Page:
The Black Bears doubled their lead less than a minute into the third period, scoring the crucial fourth goal of the game, as senior defender Jeff Dimmen’s pass found the streaking junior forward Brian Flynn, who settled the puck and drove it past Dell for the third Black Bear goal.

Seven minutes into the third, the Black Bears put the game out of reach during a five-on-three man advantage. Nyquist found Abbott for his Black Bears-leading fifth goal of the season. The assist brought Nyquist’s total to seven.

Less than two minutes later, the Fighting Sioux chipped into the Black Bear lead, as Frattin scored the second short-handed goal of the series for the Sioux, bringing the score to as close as it would get, 4-2.

The Black Bears handled another penalty kill late in the third, and skated off the ice with a sweep of No. 2 team in the country.

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  • eastcoasthockeyoverrated

    Another strong performance by the referees. I would think this weekends outstanding play by these Hockey East officails should but them inside the top 15 rankings.

    • TomC

      Yes, because UND played so well that the referees made all of the difference…

    • Lennyak1

      What a pathetic rant. I’m with Jonburner82! This ‘eastcoasthockeyoverrated’ analogy on the WCHA & CCHA is so typical in the West. It really does get old boys. Let’s look at BC’s NCAA record vs the Sioux… Oh yeah BC 6 out of 9. The top 5 or so in each of the 3 leagues are solid teams. The bottom 5 could all go away and we all know it.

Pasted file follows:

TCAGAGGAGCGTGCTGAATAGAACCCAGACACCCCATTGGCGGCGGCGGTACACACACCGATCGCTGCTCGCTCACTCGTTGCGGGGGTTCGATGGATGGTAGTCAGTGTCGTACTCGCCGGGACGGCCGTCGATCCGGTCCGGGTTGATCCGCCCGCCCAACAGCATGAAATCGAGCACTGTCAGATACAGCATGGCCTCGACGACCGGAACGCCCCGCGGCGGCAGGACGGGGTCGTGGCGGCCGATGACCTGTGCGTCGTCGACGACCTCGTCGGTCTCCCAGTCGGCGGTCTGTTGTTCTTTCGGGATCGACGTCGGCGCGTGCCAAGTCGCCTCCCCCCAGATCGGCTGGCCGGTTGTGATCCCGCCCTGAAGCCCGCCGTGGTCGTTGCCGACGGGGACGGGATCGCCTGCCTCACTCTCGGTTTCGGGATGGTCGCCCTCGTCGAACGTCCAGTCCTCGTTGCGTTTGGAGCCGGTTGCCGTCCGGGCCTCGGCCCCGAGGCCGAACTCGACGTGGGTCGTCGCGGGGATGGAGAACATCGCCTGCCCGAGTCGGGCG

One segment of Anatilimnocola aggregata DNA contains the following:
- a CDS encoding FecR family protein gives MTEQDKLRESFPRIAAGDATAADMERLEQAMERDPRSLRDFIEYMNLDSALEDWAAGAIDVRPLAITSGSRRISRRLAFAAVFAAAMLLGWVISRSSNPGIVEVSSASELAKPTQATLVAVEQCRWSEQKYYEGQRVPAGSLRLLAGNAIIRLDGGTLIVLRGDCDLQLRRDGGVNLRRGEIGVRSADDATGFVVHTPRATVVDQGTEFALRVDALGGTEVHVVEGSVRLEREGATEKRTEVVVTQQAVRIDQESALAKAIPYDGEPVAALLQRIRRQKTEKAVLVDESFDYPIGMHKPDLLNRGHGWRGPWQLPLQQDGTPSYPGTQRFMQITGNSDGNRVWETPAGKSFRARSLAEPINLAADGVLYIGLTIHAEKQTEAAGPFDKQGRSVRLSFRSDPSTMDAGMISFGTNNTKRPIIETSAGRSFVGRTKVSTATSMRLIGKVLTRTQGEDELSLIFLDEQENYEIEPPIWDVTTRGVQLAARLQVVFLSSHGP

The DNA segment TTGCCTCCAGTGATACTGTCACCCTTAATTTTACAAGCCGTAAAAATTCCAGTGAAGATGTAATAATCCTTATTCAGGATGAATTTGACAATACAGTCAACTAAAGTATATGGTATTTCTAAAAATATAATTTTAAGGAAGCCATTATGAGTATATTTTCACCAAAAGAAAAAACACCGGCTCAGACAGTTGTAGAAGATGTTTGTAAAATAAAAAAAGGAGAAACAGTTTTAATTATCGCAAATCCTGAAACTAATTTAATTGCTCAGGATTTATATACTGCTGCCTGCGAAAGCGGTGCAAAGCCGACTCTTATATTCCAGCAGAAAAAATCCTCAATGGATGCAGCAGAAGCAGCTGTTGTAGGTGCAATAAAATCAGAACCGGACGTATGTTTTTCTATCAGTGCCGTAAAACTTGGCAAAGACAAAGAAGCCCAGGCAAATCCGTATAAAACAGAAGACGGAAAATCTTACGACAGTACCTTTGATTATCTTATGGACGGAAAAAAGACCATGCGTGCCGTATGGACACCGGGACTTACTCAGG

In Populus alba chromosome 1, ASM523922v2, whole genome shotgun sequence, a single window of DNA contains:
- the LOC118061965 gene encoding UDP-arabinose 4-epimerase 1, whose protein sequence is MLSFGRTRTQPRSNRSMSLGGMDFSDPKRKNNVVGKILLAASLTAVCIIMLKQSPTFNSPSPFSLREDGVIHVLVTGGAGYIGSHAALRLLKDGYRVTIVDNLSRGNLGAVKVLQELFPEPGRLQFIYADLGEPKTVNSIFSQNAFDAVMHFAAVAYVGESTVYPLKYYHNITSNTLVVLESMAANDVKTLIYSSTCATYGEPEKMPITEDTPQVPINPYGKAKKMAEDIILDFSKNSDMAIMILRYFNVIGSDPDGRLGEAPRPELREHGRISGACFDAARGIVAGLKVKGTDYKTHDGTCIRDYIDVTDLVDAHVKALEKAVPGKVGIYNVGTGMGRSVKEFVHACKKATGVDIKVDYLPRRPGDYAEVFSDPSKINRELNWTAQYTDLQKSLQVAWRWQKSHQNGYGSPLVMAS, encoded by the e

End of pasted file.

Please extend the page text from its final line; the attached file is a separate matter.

• TIREDofWHINERS

      HAHA eastcoasthockeyoverrated is really pathetic. If your UND team is so good then how did they get knocked out out of the Round 1 Northeast Regional last year by Yale who is in the ECAC!! One of the weakest leagues in D-1 Mens Hockey. haha and Boston College who is out of the so called “inferior” Hockey East league breezed through the tournament and your leagues teams on their way to a National Championship. But SERIOUSLY though, did you really just say this (“That is why an unbiased person will always say that the WCHA and CCHA are and always will be superior leagues to Hockey East. If there was as much competition in Hockey East is there are in WCHA and CCHA they wouldn’t have nearly as many championships as they do”) That has to be one of the funniest and most pathetic statements I have seen in a long time! I guess that just proves that even the UND fans are just as soft as their team… So now I have no doubt in my mind, When your team has to rename your mascot in the short future you might as well go ahead and call yourselves The University of North Dakota Frosted Cupcakes. because after watching them play and reading your statements its a perfect fit!